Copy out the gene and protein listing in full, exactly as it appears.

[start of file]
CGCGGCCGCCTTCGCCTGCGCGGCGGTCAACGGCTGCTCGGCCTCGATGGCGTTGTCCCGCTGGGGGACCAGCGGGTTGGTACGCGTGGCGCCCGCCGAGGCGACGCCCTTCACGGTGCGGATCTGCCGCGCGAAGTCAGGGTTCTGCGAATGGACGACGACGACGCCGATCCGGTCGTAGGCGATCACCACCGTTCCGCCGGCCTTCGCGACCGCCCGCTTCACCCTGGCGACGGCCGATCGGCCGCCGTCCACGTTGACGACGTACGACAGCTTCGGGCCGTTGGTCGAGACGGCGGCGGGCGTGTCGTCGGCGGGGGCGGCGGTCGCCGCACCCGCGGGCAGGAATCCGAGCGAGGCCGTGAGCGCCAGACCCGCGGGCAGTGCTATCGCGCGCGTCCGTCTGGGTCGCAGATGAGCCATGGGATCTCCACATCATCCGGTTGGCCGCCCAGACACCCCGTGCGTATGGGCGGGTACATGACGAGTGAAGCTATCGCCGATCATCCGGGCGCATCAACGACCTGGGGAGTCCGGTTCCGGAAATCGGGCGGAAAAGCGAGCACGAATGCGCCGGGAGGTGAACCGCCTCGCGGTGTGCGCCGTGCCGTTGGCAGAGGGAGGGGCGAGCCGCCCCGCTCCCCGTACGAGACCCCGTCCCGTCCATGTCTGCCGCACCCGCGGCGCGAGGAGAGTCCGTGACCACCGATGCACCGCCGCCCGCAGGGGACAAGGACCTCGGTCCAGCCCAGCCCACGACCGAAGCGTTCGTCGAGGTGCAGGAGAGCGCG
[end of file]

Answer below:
CGCGGCCGCCTTCGCCTGCGCGGCGGTCAACGGCTGCTCGGCCTCGATGGCGTTGTCCCGCTGGGGGACCAGCGGGTTGGTACGCGTGGCGCCCGCCGAGGCGACGCCCTTCACGGTGCGGATCTGCCGCGCGAAGTCAGGGTTCTGCGAATGGACGACGACGACGCCGATCCGGTCGTAGGCGATCACCACCGTTCCGCCGGCCTTCGCGACCGCCCGCTTCACCCTGGCGACGGCCGATCGGCCGCCGTCCACGTTGACGACGTACGACAGCTTCGGGCCGTTGGTCGAGACGGCGGCGGGCGTGTCGTCGGCGGGGGCGGCGGTCGCCGCACCCGCGGGCAGGAATCCGAGCGAGGCCGTGAGCGCCAGACCCGCGGGCAGTGCTATCGCGCGCGTCCGTCTGGGTCGCAGATGAGCCATGGGATCTCCACATCATCCGGTTGGCCGCCCAGACACCCCGTGCGTATGGGCGGGTACATGACGAGTGAAGCTATCGCCGATCATCCGGGCGCATCAACGACCTGGGGAGTCCGGTTCCGGAAATCGGGCGGAAAAGCGAGCACGAATGCGCCGGGAGGTGAACCGCCTCGCGGTGTGCGCCGTGCCGTTGGCAGAGGGAGGGGCGAGCCGCCCCGCTCCCCGTACGAGACCCCGTCCCGTCCATGTCTGCCGCACCCGCGGCGCGAGGAGAGTCCGTGACCACCGATGCACCGCCGCCCGCAGGGGACAAGGACCTCGGTCCAGCCCAGCCCACGACCGAAGCGTTCGTCGAGGTGCAGGAGAGCGCG